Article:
An ordinal scale makes ranked distinctions. For instance, lexicographic ("dictionary") order is an example of an ordinal scale. It depends on only one property, the sequence of letters in the word. The lexicographic order of words, such as
need not be consistent with any notion of order that is derived from the meanings of the words. Military rank is another example of an ordinal scale.
An interval scale is based on the real numbers, so that each unit on the scale expresses the same degree of difference, no matter where on the scale it is located. For instance, weight, length, and duration of time are interval scales.
The atomic number of the elements of chemistry is regarded as an interval scale, even though the realizable values are all integers. The difference it expresses between elements one apart is always one proton in the nucleus. The point is that the type of a scale -- nominal, ordinal, or interval -- depends on the underlying nature of the quantification, rather than on the observed existence of particular values, or even on the physical possibility of existence.
If the value of zero on an interval scale represents a total absence of the property being measured, then the scale is sometimes called a ratio scale. For instance, whereas Celsius temperature and Kelvin temperature are both interval scales, Kelvin temperature is a ratio scale but Celsius temperature is not. The difference, in classical physics, is that zero on the Kelvin scale means absolute zero, the case in which all motion stops. Here are some multiple-choice questions designed to illustrate what is missing when an interval scale fails to be a ratio scale and that the concepts involved are somewhat subtle.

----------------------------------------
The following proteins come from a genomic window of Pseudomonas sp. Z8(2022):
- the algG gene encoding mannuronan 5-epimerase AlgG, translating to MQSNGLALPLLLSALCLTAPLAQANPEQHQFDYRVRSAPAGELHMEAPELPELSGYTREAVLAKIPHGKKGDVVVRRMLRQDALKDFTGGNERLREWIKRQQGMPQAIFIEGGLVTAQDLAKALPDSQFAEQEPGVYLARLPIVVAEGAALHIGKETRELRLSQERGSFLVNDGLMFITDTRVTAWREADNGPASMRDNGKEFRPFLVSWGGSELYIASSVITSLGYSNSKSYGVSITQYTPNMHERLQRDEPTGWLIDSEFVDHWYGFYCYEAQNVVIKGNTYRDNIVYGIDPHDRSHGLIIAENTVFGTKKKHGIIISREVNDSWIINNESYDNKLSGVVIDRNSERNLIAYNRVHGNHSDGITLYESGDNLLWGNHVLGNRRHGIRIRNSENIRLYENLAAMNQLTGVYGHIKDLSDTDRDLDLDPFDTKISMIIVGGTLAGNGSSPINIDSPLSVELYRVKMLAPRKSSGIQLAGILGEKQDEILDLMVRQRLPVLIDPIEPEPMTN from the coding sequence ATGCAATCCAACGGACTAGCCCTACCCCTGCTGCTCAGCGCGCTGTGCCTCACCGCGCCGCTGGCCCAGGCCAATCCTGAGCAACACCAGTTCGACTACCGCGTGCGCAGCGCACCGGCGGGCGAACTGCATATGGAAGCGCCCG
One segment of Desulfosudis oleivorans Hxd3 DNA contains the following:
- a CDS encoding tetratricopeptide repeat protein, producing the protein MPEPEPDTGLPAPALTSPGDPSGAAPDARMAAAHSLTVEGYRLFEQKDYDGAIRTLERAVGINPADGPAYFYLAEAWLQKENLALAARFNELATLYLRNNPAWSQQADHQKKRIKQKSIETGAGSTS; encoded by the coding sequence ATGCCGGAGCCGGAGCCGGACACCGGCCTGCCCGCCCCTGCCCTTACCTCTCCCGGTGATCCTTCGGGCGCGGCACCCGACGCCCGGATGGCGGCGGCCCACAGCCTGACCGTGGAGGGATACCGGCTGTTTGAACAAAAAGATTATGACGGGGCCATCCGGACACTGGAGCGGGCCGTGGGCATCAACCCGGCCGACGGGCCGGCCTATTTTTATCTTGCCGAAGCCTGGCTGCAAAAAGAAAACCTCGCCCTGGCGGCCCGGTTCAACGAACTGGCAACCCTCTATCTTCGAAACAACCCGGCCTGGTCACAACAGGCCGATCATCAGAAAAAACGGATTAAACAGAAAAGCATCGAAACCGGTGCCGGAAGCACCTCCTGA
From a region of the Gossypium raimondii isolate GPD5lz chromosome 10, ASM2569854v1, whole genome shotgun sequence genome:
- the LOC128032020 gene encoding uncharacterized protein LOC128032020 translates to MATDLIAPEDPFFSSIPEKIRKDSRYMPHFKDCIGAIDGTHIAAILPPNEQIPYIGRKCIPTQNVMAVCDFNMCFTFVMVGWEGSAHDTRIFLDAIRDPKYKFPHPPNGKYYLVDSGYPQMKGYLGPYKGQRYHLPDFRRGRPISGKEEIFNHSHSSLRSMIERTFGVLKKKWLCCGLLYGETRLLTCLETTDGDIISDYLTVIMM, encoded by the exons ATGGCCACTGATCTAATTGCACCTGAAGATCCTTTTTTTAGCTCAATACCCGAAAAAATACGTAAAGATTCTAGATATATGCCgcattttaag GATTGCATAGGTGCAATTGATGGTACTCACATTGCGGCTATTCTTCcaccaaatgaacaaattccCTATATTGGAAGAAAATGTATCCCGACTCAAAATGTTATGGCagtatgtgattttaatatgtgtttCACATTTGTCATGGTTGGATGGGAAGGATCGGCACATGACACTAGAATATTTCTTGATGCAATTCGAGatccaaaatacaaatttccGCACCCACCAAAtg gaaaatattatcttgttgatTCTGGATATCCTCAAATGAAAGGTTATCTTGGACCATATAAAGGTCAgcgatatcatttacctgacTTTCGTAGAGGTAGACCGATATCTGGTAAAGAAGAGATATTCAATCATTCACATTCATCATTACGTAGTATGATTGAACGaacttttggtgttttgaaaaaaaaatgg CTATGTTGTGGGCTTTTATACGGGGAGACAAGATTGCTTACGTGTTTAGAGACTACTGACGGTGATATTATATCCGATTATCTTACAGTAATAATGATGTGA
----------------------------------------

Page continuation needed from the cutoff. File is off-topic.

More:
Question 1: Suppose it is 10° Celsius on Sunday and 20° on Monday. Does that make it twice as warm on Monday? Choose only one of the following answers.